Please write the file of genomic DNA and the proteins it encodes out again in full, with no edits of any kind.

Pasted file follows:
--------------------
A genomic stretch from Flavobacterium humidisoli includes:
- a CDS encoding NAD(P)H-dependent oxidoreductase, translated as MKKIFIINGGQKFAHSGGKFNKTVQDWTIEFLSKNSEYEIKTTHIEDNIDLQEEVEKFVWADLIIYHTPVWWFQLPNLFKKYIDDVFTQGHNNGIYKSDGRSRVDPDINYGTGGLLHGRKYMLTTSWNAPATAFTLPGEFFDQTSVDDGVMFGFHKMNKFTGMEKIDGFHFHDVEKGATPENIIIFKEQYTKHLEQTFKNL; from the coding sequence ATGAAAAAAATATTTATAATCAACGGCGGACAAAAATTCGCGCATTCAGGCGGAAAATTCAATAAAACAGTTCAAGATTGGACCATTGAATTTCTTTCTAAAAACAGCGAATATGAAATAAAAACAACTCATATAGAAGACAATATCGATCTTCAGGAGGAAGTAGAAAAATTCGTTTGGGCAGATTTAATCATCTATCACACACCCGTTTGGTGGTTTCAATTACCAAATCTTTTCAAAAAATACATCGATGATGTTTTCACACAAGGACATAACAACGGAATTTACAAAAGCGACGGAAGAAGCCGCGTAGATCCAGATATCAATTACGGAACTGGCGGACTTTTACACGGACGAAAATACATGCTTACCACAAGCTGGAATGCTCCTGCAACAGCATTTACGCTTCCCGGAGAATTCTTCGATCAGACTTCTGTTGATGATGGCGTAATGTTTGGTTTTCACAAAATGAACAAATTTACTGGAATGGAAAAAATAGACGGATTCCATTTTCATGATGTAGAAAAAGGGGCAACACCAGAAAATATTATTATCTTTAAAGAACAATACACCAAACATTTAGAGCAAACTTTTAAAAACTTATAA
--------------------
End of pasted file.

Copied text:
A genomic stretch from Flavobacterium humidisoli includes:
- a CDS encoding NAD(P)H-dependent oxidoreductase, translated as MKKIFIINGGQKFAHSGGKFNKTVQDWTIEFLSKNSEYEIKTTHIEDNIDLQEEVEKFVWADLIIYHTPVWWFQLPNLFKKYIDDVFTQGHNNGIYKSDGRSRVDPDINYGTGGLLHGRKYMLTTSWNAPATAFTLPGEFFDQTSVDDGVMFGFHKMNKFTGMEKIDGFHFHDVEKGATPENIIIFKEQYTKHLEQTFKNL; from the coding sequence ATGAAAAAAATATTTATAATCAACGGCGGACAAAAATTCGCGCATTCAGGCGGAAAATTCAATAAAACAGTTCAAGATTGGACCATTGAATTTCTTTCTAAAAACAGCGAATATGAAATAAAAACAACTCATATAGAAGACAATATCGATCTTCAGGAGGAAGTAGAAAAATTCGTTTGGGCAGATTTAATCATCTATCACACACCCGTTTGGTGGTTTCAATTACCAAATCTTTTCAAAAAATACATCGATGATGTTTTCACACAAGGACATAACAACGGAATTTACAAAAGCGACGGAAGAAGCCGCGTAGATCCAGATATCAATTACGGAACTGGCGGACTTTTACACGGACGAAAATACATGCTTACCACAAGCTGGAATGCTCCTGCAACAGCATTTACGCTTCCCGGAGAATTCTTCGATCAGACTTCTGTTGATGATGGCGTAATGTTTGGTTTTCACAAAATGAACAAATTTACTGGAATGGAAAAAATAGACGGATTCCATTTTCATGATGTAGAAAAAGGGGCAACACCAGAAAATATTATTATCTTTAAAGAACAATACACCAAACATTTAGAGCAAACTTTTAAAAACTTATAA